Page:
I wish I had some fiber progress to show. But there has been almost no creative work done around here lately. Due to some unexpected family and work trauma all coming on at the same time, all my down time has been spent on immersion escapism reading and binge watching shows like Project Runway. Watching other people sew probably doesn’t count, right?
I’ve also spent a lot of time brushing the cat. While reading. Very easy on the disturbed brain.
And it makes the cat pretty happy too.
But it means this is all I have to show for accomplishments:
And I’ve only just noticed that I’ve matched my yarn and my cat.
As the weather gets sunnier, some of the many tunics I’ve made for work had to be taken out of rotation – flannel was too warm, and the darker ones weren’t right for the sunshine.
So this weekend I made three more.
It was totally assembly line sewing. I cut the pieces out in multiples and did all the steps in multiples of three (or six in the case of the sleeves).
Normally I am not a pinner, but with the sleeves especially I used a lot of pins to ease in the curve of the sleeve caps.
They are quite shapeless on the hangers, but I do add in waist shaping, and they are very comfortable to wear. I can be active in them without getting too hot and the fabric makes me feel cheerful. And with all these tunics, I never have to spend much time thinking about what to wear.
As always, modified versions of Dress no. 2 from 100 Acts of Sewing. Two scoop necks, one v neck, and the ice cream cones version has ties in the back.
This is how much I can knit during a middle school band concert:
The concerts are so much less painful to listen to now than the elementary versions. Recognizable songs with almost everyone on the right notes!
I haven’t started a quilt top for awhile – or done much else with fabric – so it was time to get going on one. I landed on this tutorial from the Bee in My Bonnet blog.
I used a lot of my darker scraps on my Growing Up Odd quilt, so for this one I sorted out low volume fabric for the background and dug out some blue solids to scatter in.
This is what the block is supposed to look like.
After I made the first block though, I realized that I’d have to do a lot of planning if I wanted each X to be from one blue rather than mixed. I went back and forth on whether I cared, tried a different arrangement, finally decided I did care, and dismantled the completed block.
So now the plan is to make the X blocks separately from the 16 patches and assemble it from there.
I finished my woven scarf and am declaring it a success.
You can read about the set up for this project in this post.
I wove until I was having to fight to get the stick shuttle through the shed — the top and bottom of the warp get too close together to pass through smoothly, particularly with the mess of criss-crossing strands caused by using a variety of different yarns and spacing them randomly along the heddle. When I weave with just one yarn I can be tidier and weave much closer to the end before I have to stop.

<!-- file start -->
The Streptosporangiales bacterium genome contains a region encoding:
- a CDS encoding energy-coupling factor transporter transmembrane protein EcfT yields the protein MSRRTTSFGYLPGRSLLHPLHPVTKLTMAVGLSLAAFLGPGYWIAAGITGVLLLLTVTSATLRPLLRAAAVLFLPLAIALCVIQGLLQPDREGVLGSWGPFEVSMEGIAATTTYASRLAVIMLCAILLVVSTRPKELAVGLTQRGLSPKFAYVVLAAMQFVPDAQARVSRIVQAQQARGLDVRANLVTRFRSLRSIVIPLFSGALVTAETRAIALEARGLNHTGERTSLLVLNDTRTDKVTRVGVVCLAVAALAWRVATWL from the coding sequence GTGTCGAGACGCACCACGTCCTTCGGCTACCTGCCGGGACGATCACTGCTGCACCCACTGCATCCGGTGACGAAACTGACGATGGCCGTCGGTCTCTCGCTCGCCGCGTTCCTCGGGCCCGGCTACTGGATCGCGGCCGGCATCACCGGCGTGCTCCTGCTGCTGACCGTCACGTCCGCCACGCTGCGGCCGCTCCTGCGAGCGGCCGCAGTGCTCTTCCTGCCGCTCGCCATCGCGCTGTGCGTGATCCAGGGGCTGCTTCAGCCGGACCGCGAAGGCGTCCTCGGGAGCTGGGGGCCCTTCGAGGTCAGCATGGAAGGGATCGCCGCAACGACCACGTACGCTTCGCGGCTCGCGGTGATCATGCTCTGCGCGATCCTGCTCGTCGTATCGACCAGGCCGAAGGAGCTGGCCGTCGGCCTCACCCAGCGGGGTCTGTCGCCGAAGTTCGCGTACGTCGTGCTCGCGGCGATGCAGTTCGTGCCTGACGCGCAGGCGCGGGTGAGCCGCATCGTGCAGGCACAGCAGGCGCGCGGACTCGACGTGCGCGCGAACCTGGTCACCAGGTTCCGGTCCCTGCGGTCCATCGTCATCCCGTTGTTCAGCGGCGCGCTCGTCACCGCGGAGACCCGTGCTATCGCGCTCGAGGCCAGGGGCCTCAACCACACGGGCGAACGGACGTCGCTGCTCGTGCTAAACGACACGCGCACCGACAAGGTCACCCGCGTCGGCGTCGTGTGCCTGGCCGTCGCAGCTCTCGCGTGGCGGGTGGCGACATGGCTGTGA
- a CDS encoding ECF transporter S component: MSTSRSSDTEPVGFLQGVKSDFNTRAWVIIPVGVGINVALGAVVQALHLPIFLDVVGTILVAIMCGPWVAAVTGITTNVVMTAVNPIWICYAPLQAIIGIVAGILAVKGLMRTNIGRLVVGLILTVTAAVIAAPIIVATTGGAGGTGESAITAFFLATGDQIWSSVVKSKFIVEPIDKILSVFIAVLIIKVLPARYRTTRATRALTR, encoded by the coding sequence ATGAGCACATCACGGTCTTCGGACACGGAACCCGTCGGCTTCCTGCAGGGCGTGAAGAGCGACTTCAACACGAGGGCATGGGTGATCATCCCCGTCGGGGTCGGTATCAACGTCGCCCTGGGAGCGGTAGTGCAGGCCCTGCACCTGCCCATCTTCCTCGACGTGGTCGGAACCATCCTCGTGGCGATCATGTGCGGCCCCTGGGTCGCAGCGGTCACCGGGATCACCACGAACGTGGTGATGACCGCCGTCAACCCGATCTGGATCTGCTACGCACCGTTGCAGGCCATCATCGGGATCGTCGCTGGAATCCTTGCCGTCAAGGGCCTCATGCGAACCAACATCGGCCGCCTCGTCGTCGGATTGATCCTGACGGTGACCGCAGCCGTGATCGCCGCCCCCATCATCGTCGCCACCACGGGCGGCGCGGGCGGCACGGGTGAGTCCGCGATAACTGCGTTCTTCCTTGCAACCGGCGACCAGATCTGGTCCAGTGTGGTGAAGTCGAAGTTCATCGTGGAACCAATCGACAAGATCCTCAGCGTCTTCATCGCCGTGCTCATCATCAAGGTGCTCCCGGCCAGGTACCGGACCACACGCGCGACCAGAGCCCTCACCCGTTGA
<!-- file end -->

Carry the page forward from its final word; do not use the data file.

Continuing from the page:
Because the strands at towards the ends tend to resist moving up and down, especially the “stickier” alpaca yarn, I had to be vigilant to make sure I wasn’t skipping over (or under) any threads I shouldn’t have. You can see in the picture above that I missed in one place. The weft is going over three warp threads, when it should be under the middle thread.
This was very close to the end of my weaving, so I just cut the warp thread, pulled it back through to the spot I missed, and then wove it in properly with a tapestry needle.
Then I cut the rest of the warp threads loose and pulled them out of the heddle.
Knots keep the whole thing from unraveling — every five stands together keeps things in place and makes a nice fringe.
The finished scarf is a little rough and bumpy, so the next step is to even that out.
A good sloshing soak relaxes the yarns and smooths out the tension.
Some time drying in a slight breeze, a trim to even out the fringe, and I have a new scarf to put into the gift drawer.
I think I forgot to post my finished slippers from a while back. You can read about their making here.
I’ve been throwing them in the wash whenever we did laundry. It took more loads than I thought it would to shrink them down. On the last load I took them out of the dryer a little early so they were still damp. That way I can wear them around and they conform to my feet a little better and any pressed in wrinkles smooth out more easily.
They are comfy and warm. I might make them a little less wide around next time, but they will do the job as is.
The pattern is Fuzzy Feet, free on Ravelry, and the yarn is Lamb’s Pride, worsted weight.
I dragged my rigid heddle loom out from under the bed, dusted it off, and got it warped this afternoon. It has been several years since I’ve used my loom, so it took a while to dig out all the parts I needed.
To get the intended scarf long enough, I had to move the dining room table into the kitchen so I could put the direct warping peg on the kitchen counter. I’m going to need a new plan for the future as that was rather a pain.
For the warp I used a number of different fingering weight remnants from various knitting projects.
The weft is going to be from a cone of untwisted plies I bought years ago.
It took a little while to remember the steps, but it came back to me. After warping, the yarn is wound up onto the back.
Then pulling single strands through the small holes on the heddle.
Knotting in bunches.
Lacing to get even(ish) tension.
And finally, weaving!
Starting with thicker waste yarn helps space out the warp and gives me a further chance to correct any strands with loose tension. The warping took an hour or so, but then the weaving goes very quickly. Knitting a scarf with this yarn would take many days. I can weave a scarf in a few hours. And it is a great way to burn up some of the yarn stash.